Judy Collins wrote in her book “Sweet Judy Blue Eyes: My Life in Music” (2011) that Albert Grossman, the manager who had been instrumental in forming the group Peter, Paul and Mary, suggested that she, Mrs. Henske and Jo Mapes forms a trio, which he called the Brown-Eyed Girls. “You can get brown contact lenses,” he told Mrs. Collins.
That idea faded, but Mrs Henske did just fine on her own. Mr. Doerge said he first met her when, home from school over the Christmas break in 1964, he was asked to fill in as her backing pianist for a show she was giving at a Cleveland club, La Cave.
“Judy was famous then,” he said, “and I was impressed.”
That same year, Mrs. Henske toured with a young comedian named Woody Allen, with whom she had sometimes split the bill at the Village Gate and other New York clubs. In later years, she was often said to be the character Annie Hall from Mr. Allen (who, like Mrs. Henske, was from Chippewa Falls) inspired something she was so often asked about that, she said in the 2000 interview with the Santa Cruz newspaper, it annoyed her a little.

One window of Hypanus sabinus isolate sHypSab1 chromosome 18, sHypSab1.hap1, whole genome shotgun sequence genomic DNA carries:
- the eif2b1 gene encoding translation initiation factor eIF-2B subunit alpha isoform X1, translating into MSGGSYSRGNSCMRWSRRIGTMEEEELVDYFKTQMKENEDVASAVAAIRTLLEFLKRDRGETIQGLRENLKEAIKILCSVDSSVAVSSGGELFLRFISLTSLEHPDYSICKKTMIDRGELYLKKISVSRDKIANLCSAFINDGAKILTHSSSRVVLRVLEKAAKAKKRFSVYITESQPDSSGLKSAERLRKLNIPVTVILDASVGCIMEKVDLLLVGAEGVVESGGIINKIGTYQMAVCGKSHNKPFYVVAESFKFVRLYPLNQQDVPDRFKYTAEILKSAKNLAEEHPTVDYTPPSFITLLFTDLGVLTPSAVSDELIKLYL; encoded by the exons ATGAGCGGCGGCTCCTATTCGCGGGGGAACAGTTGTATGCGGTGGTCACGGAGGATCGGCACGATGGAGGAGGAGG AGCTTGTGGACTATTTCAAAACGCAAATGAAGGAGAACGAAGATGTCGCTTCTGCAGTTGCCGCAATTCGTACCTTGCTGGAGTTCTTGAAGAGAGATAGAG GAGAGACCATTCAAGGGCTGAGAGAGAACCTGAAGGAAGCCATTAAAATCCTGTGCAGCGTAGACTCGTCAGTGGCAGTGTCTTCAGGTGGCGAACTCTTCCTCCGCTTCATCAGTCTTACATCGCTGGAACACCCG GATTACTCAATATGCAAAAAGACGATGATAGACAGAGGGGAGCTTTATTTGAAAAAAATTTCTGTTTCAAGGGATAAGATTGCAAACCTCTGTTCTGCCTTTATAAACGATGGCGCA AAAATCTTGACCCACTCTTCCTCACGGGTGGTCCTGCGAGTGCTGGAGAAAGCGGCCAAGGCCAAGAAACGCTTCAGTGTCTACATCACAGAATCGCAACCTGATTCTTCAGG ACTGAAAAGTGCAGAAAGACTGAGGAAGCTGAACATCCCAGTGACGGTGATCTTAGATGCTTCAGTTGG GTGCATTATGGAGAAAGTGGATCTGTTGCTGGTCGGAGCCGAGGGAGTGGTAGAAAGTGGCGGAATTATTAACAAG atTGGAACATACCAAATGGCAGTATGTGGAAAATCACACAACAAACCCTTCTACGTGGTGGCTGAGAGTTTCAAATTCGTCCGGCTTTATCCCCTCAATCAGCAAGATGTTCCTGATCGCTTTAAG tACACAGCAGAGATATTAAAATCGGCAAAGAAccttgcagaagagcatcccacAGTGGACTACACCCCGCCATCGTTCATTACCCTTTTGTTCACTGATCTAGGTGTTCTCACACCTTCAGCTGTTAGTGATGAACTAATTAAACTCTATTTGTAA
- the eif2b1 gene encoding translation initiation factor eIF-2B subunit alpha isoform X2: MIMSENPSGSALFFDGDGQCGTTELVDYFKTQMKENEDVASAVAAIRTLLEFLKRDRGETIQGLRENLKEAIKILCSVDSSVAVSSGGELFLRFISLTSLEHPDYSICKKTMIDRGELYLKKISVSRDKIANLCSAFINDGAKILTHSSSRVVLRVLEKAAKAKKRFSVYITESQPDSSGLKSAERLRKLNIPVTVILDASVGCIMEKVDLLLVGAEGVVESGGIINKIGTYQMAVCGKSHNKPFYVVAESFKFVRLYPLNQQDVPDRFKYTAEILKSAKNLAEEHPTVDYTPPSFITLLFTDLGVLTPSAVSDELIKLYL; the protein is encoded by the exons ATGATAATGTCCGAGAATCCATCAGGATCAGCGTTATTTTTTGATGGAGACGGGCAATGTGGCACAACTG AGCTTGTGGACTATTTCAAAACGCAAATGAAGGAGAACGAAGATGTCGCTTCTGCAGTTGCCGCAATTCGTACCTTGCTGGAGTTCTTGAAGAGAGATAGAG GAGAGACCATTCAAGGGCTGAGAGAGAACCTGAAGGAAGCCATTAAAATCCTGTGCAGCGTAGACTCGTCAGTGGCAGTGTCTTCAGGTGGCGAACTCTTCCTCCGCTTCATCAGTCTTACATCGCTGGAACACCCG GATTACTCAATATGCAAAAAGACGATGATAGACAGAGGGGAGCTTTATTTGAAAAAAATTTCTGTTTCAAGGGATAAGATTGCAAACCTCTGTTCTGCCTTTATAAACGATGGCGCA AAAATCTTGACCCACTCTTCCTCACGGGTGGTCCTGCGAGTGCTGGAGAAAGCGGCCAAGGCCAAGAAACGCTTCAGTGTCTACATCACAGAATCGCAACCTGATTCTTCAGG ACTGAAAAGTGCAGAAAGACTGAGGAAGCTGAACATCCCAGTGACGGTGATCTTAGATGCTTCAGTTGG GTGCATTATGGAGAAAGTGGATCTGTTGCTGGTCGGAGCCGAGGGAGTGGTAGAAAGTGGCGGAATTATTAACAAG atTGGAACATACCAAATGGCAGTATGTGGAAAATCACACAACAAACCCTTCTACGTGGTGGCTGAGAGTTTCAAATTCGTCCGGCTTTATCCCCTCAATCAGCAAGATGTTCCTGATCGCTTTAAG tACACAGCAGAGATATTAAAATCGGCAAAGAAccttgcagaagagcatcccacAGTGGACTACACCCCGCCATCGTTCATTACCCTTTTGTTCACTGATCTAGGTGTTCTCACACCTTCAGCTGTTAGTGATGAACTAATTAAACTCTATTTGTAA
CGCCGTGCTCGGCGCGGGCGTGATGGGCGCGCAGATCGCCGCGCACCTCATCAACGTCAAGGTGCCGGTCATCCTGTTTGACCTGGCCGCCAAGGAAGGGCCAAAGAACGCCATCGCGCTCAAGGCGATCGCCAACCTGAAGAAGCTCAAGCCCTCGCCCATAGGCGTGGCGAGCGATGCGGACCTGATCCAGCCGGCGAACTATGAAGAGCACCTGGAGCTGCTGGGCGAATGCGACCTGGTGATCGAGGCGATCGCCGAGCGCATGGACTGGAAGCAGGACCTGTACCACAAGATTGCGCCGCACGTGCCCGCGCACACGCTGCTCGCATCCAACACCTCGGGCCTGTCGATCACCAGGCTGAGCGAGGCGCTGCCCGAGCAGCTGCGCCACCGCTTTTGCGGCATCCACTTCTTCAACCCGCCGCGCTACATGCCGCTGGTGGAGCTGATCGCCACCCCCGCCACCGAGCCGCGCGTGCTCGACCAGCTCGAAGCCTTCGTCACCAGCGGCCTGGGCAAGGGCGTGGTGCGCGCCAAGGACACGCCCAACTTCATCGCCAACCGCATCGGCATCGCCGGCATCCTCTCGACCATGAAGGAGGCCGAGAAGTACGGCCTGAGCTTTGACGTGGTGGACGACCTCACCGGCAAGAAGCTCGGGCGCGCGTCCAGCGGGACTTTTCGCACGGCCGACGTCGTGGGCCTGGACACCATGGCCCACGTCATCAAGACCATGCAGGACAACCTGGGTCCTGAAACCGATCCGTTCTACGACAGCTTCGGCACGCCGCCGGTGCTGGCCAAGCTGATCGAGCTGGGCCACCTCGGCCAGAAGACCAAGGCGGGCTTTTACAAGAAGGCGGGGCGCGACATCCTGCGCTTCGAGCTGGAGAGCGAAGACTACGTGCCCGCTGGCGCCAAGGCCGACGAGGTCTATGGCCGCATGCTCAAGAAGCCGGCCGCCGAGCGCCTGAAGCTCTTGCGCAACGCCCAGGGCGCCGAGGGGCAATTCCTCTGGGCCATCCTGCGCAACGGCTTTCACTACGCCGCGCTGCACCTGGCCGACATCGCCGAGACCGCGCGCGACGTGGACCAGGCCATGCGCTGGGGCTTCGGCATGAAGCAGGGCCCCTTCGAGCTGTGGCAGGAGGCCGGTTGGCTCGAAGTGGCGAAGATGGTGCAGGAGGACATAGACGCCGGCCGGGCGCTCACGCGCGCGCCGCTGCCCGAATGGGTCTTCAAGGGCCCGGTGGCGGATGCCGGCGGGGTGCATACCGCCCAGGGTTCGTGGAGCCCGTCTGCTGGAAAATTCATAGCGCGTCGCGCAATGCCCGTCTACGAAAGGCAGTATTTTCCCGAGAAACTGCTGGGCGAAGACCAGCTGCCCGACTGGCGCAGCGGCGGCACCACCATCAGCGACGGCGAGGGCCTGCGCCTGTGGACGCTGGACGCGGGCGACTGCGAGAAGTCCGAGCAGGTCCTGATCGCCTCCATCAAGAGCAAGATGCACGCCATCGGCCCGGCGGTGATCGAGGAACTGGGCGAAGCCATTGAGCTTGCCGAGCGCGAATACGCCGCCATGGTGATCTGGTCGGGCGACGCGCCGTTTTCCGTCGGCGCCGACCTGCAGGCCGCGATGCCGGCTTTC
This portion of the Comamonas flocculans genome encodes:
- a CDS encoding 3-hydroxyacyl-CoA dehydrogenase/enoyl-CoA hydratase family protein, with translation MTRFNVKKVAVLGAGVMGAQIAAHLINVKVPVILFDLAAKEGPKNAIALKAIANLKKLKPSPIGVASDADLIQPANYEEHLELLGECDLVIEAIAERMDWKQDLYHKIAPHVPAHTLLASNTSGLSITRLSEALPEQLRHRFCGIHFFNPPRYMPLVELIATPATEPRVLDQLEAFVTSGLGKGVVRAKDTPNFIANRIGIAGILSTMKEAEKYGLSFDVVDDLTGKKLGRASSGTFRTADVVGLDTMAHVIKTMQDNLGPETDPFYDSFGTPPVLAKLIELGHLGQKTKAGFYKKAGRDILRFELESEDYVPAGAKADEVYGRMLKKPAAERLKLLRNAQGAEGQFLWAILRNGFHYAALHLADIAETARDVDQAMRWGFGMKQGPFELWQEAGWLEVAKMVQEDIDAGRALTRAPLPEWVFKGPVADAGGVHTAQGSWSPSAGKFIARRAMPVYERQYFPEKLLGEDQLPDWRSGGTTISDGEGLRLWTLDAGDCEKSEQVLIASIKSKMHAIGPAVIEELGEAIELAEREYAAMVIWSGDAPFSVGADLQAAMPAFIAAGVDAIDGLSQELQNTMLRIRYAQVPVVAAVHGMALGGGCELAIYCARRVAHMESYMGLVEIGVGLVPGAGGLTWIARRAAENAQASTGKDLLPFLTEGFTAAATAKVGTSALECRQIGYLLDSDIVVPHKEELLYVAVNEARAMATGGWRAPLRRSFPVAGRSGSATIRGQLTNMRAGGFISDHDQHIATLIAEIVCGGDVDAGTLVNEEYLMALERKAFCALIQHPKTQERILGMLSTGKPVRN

“Woody used a lot of people as models for his people in his movies,” she said. “Annie Hall was an amalgam of maybe three different people. I think it was Louise Lasser, me and whatever her name is, the movie actress.”
Diane Keaton? the interviewer asked.
“Yes, Diane Keaton.”
“So,” she added, “let’s get on with Woody.”
In addition to her husband, Mrs. Henske, who lived in Los Angeles, has a daughter from her first marriage, Kate DeLaPointe, and a granddaughter.